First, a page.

Federal Reserve Chairman Ben S. Bernanke said the U.S. is facing a crisis with a jobless rate at or above 9 percent since April 2009, and that fiscal discipline would help spur the economic recovery.
“This unemployment situation we have, the jobs situation, is really a national crisis,” Bernanke said in response to questions after a speech yesterday in Cleveland. “We’ve had close to 10 percent unemployment now for a number of years and, of the people who are unemployed, about 45 percent have been unemployed for six months or more. This is unheard of.”
The chairman is contending with the most opposition on the Federal Open Market Committee in almost 19 years, with three policy makers opposing the central bank’s decision last week to push down longer-term interest rates. Fed regional bank presidents Thomas Hoenig of Kansas City and Richard Fisher of Dallas spoke out against the plan this week, while Eric Rosengren of Boston backed it and Dennis Lockhart of Atlanta said the move will probably have a “modest” effect.
The speech was Bernanke’s first since the Fed announced on Sept. 21 that it would replace $400 billion of short-term debt in its portfolio with longer-term Treasuries in an effort to further reduce borrowing costs and strengthen the flagging economy. U.S. growth has stalled even as the Fed purchased $2.3 trillion in assets in two rounds of quantitative easing and held interest rates near zero since December 2008.
“Monetary policy is not a panacea,” Bernanke said. “There are certainly some areas where other policy makers could contribute,” and “strong housing policies to help the housing markets recover would certainly be useful.”
The Standard & Poor’s 500 Index of stocks fell 2.1 percent yesterday to 1,151.06 in New York trading, while yields on 10-year Treasury notes rose 1 basis point, or 0.01 percentage point, to 1.97 percent.
The U.S. should learn from the success of many emerging market economies and support strong economic growth through “disciplined fiscal policies,” Bernanke said in his speech yesterday. He didn’t address the outlook for the U.S. economy or monetary policy in his remarks on “Lessons from Emerging Market Economies on the Sources of Sustained Growth.”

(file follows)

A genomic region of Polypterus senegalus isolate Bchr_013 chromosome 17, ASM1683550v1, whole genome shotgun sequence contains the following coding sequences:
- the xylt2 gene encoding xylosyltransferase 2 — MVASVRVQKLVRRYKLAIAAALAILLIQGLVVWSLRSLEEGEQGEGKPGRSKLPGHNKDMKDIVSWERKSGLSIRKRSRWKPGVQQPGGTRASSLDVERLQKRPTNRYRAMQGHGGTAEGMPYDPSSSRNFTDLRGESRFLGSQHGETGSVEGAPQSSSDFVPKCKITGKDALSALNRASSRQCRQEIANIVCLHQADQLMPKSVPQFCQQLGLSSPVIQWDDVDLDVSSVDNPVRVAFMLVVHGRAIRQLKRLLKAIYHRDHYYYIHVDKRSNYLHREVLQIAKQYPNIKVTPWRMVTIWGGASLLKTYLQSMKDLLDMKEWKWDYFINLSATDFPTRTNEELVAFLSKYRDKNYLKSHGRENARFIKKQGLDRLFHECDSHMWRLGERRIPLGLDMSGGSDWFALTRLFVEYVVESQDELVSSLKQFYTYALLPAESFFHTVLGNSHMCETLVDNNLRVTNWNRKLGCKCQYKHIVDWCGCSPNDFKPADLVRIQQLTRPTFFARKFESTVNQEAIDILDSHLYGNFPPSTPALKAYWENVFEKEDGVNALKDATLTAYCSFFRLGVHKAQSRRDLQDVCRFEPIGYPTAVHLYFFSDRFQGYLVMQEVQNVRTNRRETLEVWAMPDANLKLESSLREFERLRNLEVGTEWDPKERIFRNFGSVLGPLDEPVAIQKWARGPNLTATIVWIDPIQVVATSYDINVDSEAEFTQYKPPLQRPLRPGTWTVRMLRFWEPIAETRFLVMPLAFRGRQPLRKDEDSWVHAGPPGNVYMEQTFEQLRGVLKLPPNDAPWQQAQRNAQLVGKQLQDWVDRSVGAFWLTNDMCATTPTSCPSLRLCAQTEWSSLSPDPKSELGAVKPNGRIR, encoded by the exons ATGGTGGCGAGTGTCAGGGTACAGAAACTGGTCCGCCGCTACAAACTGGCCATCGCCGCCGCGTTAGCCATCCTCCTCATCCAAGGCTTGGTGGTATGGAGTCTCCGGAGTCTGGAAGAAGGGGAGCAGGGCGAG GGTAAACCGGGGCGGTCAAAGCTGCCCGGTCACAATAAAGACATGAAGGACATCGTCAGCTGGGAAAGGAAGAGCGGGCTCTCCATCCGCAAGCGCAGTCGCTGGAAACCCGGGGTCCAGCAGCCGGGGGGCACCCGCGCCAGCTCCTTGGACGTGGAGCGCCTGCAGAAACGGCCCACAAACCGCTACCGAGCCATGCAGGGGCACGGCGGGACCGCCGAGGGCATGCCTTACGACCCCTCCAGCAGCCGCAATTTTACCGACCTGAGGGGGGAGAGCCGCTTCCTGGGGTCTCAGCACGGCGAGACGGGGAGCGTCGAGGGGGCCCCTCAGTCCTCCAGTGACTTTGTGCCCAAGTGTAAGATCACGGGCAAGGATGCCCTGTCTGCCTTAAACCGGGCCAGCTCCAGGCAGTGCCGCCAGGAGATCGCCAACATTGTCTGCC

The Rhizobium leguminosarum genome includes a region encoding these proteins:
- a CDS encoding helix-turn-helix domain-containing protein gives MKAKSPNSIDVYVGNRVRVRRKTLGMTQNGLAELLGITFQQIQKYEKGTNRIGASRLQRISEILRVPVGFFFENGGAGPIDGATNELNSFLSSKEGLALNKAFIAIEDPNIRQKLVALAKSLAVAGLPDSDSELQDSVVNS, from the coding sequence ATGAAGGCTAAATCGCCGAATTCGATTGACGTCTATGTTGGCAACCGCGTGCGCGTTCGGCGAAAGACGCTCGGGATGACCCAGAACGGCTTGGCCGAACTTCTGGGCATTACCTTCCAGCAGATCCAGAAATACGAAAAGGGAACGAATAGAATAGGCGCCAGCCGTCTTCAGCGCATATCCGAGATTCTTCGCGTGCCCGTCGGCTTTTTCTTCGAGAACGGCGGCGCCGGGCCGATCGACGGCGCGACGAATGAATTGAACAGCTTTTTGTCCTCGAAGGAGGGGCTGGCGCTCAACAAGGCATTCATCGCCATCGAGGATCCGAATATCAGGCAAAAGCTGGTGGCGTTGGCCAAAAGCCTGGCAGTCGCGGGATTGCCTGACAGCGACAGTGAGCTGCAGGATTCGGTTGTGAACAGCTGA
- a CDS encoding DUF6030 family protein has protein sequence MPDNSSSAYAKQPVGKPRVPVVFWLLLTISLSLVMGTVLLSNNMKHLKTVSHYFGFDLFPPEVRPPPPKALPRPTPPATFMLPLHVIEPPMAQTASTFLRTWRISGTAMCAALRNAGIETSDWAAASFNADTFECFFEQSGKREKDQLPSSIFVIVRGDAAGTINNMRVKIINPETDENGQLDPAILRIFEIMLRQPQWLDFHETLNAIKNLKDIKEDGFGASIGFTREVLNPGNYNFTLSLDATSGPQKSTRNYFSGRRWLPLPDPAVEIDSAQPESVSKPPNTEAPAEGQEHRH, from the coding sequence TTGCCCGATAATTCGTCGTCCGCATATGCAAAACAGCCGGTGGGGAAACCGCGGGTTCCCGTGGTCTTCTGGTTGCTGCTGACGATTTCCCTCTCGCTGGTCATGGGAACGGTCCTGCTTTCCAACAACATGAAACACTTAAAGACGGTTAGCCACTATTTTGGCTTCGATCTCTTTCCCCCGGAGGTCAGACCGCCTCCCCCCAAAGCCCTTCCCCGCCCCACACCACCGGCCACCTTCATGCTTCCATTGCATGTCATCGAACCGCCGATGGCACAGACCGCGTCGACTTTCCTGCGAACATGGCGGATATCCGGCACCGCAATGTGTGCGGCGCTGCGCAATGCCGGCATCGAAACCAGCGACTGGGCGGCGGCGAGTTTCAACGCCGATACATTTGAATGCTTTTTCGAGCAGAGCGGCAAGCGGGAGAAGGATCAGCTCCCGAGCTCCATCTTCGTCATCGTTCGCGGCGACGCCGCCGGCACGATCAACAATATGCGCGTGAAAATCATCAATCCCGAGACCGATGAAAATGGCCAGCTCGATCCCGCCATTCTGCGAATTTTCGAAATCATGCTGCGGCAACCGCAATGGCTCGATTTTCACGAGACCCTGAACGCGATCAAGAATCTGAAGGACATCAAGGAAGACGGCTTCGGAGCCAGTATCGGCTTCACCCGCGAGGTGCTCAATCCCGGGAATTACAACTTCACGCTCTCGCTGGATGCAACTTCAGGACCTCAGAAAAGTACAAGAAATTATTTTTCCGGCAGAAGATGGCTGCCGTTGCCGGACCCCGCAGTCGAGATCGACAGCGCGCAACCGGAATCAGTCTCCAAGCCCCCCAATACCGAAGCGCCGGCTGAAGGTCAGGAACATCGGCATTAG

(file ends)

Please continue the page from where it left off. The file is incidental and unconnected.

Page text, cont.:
The experience of emerging markets shows “the need to encourage private capital formation while undertaking necessary public investments,” Bernanke said. He also cited open trade, investment in education, technological advances and a regulatory framework that “encourages entrepreneurship and innovation while maintaining financial stability.”
Set of Guidelines
Bernanke’s speech reviewed the recommendations of John Williamson, an economist and senior fellow at the Peterson Institute for International Economics, a set of guidelines known as the Washington Consensus.
During the U.S. recession from December 2007 to June 2009, the BRIC nations of Brazil, Russia, India and China became the engines of the global economy, with Chinese gross domestic product expanding 7.9 percent even as the U.S. was still contracting.
While emerging countries produced about 85 percent of global economic growth since then, China, India and Brazil are slowing after they lifted interest rates to curb inflation following at least $870 billion of fiscal stimulus during the financial crisis.
“Over time, as the emerging market countries become wealthier and technologically more sophisticated, they will gradually lose the advantages of starting from behind,” Bernanke said.
Both emerging markets and advanced economies will have to “do their part” to reduce global imbalances, Bernanke said.